Commentary

FTC Urged To Crack Down On 'Influencer Marketing' Aimed At Kids

A coalition of advocacy groups recently asked the Federal Trade Commission to investigate companies that pay celebrities and other "influencers" to endorse products, without disclosing that the endorsements are actually ads.

Now, the organizations are pressing the FTC to go further and outright ban influencer ban marketing aimed at children.

"Owing to their immature cognitive development, children -- especially younger children -- have difficulty differentiating between content and advertising," the the Center for Digital Democracy, Campaign for a Commercial-Free Childhood, and Public Citizen say in a new complaint filed with the FTC. "Influencer marketing and other digital marketing practices that blur advertising and content make it even more difficult for children to comprehend ads."

The organizations say that "influencers" (and advertisers) currently aren't complying with the FTC's disclosure guidelines. For example, videos on the popular EvanTube channels -- which show 10-year-old Evan "unboxing" and reviewing toys -- didn't include adequate disclosures, according to a recent decision of the Better Business Bureau-administered Children's Advertising Review Unit.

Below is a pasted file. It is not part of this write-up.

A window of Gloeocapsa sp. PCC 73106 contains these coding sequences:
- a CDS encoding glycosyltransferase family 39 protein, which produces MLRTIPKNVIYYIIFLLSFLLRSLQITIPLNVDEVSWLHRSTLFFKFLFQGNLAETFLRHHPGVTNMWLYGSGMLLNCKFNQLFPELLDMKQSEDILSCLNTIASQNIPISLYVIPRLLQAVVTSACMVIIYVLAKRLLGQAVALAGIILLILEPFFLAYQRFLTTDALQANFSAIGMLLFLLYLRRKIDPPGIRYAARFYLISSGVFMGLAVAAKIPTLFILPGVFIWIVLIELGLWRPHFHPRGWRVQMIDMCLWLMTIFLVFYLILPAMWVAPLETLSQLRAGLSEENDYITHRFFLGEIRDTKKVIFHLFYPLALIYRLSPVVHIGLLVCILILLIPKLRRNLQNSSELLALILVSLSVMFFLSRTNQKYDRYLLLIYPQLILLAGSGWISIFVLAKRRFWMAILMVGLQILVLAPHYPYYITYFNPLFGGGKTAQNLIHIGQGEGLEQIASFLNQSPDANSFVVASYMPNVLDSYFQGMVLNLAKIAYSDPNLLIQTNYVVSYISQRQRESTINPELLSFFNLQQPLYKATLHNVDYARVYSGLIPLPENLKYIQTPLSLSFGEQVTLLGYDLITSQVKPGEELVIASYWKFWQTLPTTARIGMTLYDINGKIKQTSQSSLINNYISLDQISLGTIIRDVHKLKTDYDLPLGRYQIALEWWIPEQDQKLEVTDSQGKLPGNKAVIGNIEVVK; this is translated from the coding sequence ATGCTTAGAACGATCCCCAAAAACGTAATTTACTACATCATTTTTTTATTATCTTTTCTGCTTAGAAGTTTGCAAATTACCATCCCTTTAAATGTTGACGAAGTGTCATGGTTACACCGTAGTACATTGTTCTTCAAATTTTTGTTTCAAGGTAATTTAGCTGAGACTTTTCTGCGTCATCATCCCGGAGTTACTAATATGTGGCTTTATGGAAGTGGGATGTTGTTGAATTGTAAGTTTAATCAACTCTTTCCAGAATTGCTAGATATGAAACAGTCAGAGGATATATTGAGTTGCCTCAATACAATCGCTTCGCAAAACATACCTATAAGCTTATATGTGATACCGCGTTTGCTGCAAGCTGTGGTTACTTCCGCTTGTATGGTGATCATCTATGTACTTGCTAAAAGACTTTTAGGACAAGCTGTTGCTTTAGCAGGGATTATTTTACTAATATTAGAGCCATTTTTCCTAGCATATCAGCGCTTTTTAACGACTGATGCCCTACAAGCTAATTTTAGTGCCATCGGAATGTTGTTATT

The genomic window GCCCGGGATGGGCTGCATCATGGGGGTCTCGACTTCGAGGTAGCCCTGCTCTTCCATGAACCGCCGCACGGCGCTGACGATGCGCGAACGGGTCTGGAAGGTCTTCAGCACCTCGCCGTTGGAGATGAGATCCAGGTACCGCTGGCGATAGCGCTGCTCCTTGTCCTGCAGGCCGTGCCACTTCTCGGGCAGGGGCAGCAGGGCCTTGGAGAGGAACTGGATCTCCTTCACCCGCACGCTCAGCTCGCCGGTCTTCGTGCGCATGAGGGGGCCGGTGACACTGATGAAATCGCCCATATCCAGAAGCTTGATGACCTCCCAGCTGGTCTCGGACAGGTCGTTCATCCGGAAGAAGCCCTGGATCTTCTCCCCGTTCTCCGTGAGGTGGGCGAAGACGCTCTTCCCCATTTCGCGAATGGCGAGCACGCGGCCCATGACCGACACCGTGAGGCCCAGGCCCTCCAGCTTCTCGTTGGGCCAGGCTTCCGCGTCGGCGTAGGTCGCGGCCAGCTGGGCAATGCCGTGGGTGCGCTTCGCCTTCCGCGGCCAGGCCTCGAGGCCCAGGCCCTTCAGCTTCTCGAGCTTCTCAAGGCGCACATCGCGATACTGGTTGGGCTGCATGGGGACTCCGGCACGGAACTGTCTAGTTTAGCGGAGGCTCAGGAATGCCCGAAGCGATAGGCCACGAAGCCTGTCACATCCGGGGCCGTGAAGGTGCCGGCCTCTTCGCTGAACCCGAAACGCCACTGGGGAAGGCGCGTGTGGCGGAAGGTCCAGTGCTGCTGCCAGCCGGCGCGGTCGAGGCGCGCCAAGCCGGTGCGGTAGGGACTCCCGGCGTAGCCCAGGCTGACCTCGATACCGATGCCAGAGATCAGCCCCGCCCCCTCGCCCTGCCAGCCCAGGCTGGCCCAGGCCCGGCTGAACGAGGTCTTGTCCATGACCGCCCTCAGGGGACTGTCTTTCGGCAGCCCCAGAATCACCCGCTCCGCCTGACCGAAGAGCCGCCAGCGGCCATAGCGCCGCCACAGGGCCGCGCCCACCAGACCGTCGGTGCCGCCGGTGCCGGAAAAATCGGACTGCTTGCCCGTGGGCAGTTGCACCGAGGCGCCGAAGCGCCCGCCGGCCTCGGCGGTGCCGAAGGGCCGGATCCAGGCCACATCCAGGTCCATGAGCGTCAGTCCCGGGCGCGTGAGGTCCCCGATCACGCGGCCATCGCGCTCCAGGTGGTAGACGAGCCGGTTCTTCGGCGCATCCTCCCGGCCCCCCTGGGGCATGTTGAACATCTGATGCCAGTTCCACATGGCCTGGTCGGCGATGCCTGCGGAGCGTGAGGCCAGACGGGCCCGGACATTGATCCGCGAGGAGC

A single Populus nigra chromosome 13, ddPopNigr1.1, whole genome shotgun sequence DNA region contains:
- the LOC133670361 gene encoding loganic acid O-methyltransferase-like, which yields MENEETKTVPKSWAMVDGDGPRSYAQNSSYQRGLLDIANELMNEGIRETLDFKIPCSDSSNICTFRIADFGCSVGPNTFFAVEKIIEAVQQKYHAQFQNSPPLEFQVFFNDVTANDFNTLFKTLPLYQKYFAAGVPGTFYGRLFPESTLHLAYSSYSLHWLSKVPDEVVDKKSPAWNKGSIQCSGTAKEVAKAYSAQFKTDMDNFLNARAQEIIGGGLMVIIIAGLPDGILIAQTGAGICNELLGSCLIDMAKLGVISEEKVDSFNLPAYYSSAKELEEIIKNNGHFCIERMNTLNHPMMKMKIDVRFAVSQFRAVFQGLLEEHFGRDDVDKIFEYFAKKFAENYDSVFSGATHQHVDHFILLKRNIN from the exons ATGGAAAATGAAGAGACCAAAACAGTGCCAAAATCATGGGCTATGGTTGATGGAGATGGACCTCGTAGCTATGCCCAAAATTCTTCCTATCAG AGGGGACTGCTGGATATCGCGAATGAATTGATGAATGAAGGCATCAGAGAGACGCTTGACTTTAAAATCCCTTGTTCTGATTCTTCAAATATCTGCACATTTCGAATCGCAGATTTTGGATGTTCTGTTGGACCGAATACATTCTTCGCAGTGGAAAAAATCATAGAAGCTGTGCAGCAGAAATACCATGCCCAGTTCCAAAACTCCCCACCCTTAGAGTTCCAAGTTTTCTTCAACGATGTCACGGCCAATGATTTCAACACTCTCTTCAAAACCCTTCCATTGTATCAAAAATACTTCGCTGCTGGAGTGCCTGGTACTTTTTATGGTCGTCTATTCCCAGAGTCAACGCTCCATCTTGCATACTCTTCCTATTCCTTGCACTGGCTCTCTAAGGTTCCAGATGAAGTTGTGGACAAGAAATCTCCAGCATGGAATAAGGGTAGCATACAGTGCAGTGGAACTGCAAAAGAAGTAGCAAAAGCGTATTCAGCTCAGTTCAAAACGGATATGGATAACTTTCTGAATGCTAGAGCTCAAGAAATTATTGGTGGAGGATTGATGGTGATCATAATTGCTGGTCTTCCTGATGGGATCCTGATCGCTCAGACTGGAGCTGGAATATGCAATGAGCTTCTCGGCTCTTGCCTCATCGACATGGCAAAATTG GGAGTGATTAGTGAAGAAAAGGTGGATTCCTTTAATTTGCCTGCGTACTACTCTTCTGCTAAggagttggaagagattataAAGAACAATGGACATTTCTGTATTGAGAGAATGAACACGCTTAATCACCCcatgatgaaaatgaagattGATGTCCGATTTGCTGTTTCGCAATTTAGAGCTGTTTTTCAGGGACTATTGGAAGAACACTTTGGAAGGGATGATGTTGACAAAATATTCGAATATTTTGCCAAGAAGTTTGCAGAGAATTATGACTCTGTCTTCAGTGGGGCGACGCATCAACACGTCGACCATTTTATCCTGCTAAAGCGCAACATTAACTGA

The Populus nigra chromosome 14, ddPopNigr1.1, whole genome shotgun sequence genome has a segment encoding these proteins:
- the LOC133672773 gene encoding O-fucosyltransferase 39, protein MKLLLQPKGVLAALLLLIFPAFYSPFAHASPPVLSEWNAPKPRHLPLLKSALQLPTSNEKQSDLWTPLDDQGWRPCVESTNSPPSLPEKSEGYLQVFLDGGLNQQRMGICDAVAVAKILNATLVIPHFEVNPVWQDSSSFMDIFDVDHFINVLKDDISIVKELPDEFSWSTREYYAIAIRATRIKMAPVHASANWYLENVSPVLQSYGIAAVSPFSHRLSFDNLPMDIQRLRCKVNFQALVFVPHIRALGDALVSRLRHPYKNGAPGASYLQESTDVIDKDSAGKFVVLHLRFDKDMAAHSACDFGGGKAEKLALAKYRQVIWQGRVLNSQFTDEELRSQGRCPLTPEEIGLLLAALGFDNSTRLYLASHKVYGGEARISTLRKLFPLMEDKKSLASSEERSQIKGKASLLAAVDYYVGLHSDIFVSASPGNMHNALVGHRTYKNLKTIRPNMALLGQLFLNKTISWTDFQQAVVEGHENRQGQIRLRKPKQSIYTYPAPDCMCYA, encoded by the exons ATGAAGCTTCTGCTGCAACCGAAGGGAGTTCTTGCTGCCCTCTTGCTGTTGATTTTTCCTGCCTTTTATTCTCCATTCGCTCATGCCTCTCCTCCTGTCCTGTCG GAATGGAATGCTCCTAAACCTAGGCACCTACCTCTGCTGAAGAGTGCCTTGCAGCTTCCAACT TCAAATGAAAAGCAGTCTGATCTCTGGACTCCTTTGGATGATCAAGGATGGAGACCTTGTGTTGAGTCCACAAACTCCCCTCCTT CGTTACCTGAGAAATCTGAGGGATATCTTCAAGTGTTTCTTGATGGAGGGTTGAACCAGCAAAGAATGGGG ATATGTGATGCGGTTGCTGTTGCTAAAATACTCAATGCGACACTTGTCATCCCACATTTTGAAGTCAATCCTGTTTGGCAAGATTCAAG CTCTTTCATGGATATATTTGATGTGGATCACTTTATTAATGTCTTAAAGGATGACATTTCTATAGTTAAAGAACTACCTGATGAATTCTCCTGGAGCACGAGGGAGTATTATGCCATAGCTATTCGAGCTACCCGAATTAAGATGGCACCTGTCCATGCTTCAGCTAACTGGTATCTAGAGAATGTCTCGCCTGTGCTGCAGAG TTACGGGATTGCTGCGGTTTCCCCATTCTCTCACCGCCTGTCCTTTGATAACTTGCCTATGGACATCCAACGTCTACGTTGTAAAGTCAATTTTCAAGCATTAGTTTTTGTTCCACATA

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But the ads would still be problematic even if they came with disclosures, according to the organizations.

That's because according to the Center for Digital Democracy and other groups, influencer marketing aimed at children is inherently deceptive. "Influencer marketing is designed to exploit trust in recognizable social media personalities that are often in the same age range of the children they target, by first building a relationship between the audience and the influencer, then using that relationship to influence audience preferences," the complaint asserts.

The advocates also want the FTC to investigate some companies that distribute videos made by "influencers," including Google's YouTube, where ads like the ones made by "Evan" can be seen.

The FTC has repeatedly said that advertisers must disclose relationships between themselves and endorsers that could affect the way consumers view the endorsement. The agency recently brought cases against Warner Bros. and Lord & Taylor for allegedly failing to do so.

But the agency hasn't categorically banned companies from using celebrity endorsements or forms of influencer marketing in ads aimed at children.

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